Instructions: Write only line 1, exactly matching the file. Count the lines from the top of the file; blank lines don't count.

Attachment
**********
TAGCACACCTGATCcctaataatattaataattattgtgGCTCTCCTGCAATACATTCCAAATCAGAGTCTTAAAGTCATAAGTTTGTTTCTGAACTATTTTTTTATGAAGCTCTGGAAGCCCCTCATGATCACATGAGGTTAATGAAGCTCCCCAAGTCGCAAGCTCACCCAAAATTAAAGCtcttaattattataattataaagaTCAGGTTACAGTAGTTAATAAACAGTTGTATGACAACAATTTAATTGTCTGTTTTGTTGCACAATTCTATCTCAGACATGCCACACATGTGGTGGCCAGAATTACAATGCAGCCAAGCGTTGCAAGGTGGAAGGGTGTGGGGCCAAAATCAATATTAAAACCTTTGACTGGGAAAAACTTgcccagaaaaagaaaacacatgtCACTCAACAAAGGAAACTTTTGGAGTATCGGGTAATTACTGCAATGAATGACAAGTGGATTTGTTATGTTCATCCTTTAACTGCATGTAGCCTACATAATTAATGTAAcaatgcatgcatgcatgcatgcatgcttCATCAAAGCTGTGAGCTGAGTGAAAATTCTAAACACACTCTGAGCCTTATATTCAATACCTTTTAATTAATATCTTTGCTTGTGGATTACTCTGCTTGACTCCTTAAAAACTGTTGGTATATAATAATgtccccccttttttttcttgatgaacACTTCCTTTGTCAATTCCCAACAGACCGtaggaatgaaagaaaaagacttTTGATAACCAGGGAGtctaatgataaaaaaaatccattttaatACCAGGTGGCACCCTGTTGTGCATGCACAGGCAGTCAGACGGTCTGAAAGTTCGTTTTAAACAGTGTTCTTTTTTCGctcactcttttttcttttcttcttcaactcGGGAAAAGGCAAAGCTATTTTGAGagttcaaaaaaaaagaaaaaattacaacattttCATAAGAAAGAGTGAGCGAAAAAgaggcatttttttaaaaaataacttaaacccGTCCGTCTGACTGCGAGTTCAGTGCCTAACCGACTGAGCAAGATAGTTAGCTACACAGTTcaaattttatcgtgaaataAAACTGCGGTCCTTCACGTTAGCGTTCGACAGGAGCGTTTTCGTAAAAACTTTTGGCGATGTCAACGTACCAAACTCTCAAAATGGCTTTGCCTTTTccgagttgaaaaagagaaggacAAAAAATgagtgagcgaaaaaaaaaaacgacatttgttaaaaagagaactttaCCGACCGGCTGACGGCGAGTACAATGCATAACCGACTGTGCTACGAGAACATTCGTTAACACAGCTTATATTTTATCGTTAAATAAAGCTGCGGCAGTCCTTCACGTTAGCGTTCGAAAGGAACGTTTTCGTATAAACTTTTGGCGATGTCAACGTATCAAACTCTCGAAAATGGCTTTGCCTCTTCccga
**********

TAGCACACCTGATCcctaataatattaataattattgtgGCTCTCCTGCAATACATTCCAAATCAGAGTCTTAAAGTCATAAGTTTGTTTCTGAACTATTTTTTTATGAAGCTCTGGAAGCCCCTCATGATCACATGAGGTTAATGAAGCTCCCCAAGTCGCAAGCTCACCCAAAATTAAAGCtcttaattattataattataaagaTCAGGTTACAGTAGTTAATAAACAGTTGTATGACAACAATTTAATTGTCTGTTTTGTTGCACAATTCTATCTCAGACATGCCACACATGTGGTGGCCAGAATTACAATGCAGCCAAGCGTTGCAAGGTGGAAGGGTGTGGGGCCAAAATCAATATTAAAACCTTTGACTGGGAAAAACTTgcccagaaaaagaaaacacatgtCACTCAACAAAGGAAACTTTTGGAGTATCGGGTAATTACTGCAATGAATGACAAGTGGATTTGTTATGTTCATCCTTTAACTGCATGTAGCCTACATAATTAATGTAAcaatgcatgcatgcatgcatgcatgcttCATCAAAGCTGTGAGCTGAGTGAAAATTCTAAACACACTCTGAGCCTTATATTCAATACCTTTTAATTAATATCTTTGCTTGTGGATTACTCTGCTTGACTCCTTAAAAACTGTTGGTATATAATAATgtccccccttttttttcttgatgaacACTTCCTTTGTCAATTCCCAACAGACCGtaggaatgaaagaaaaagacttTTGATAACCAGGGAGtctaatgataaaaaaaatccattttaatACCAGGTGGCACCCTGTTGTGCATGCACAGGCAGTCAGACGGTCTGAAAGTTCGTTTTAAACAGTGTTCTTTTTTCGctcactcttttttcttttcttcttcaactcGGGAAAAGGCAAAGCTATTTTGAGagttcaaaaaaaaagaaaaaattacaacattttCATAAGAAAGAGTGAGCGAAAAAgaggcatttttttaaaaaataacttaaacccGTCCGTCTGACTGCGAGTTCAGTGCCTAACCGACTGAGCAAGATAGTTAGCTACACAGTTcaaattttatcgtgaaataAAACTGCGGTCCTTCACGTTAGCGTTCGACAGGAGCGTTTTCGTAAAAACTTTTGGCGATGTCAACGTACCAAACTCTCAAAATGGCTTTGCCTTTTccgagttgaaaaagagaaggacAAAAAATgagtgagcgaaaaaaaaaaacgacatttgttaaaaagagaactttaCCGACCGGCTGACGGCGAGTACAATGCATAACCGACTGTGCTACGAGAACATTCGTTAACACAGCTTATATTTTATCGTTAAATAAAGCTGCGGCAGTCCTTCACGTTAGCGTTCGAAAGGAACGTTTTCGTATAAACTTTTGGCGATGTCAACGTATCAAACTCTCGAAAATGGCTTTGCCTCTTCccga